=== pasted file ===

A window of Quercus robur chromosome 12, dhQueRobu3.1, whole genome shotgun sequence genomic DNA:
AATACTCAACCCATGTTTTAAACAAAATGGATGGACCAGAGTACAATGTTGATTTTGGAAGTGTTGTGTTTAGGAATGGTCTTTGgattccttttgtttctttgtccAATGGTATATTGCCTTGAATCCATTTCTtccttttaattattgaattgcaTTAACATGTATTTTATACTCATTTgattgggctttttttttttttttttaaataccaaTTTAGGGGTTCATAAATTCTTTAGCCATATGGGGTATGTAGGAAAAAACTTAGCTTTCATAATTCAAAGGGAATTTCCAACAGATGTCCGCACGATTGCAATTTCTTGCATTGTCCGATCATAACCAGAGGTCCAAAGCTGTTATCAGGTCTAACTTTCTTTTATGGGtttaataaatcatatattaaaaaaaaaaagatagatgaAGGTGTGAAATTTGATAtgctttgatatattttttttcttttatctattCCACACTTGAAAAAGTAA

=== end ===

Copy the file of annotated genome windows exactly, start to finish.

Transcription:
A window of Quercus robur chromosome 12, dhQueRobu3.1, whole genome shotgun sequence genomic DNA:
AATACTCAACCCATGTTTTAAACAAAATGGATGGACCAGAGTACAATGTTGATTTTGGAAGTGTTGTGTTTAGGAATGGTCTTTGgattccttttgtttctttgtccAATGGTATATTGCCTTGAATCCATTTCTtccttttaattattgaattgcaTTAACATGTATTTTATACTCATTTgattgggctttttttttttttttttaaataccaaTTTAGGGGTTCATAAATTCTTTAGCCATATGGGGTATGTAGGAAAAAACTTAGCTTTCATAATTCAAAGGGAATTTCCAACAGATGTCCGCACGATTGCAATTTCTTGCATTGTCCGATCATAACCAGAGGTCCAAAGCTGTTATCAGGTCTAACTTTCTTTTATGGGtttaataaatcatatattaaaaaaaaaaagatagatgaAGGTGTGAAATTTGATAtgctttgatatattttttttcttttatctattCCACACTTGAAAAAGTAA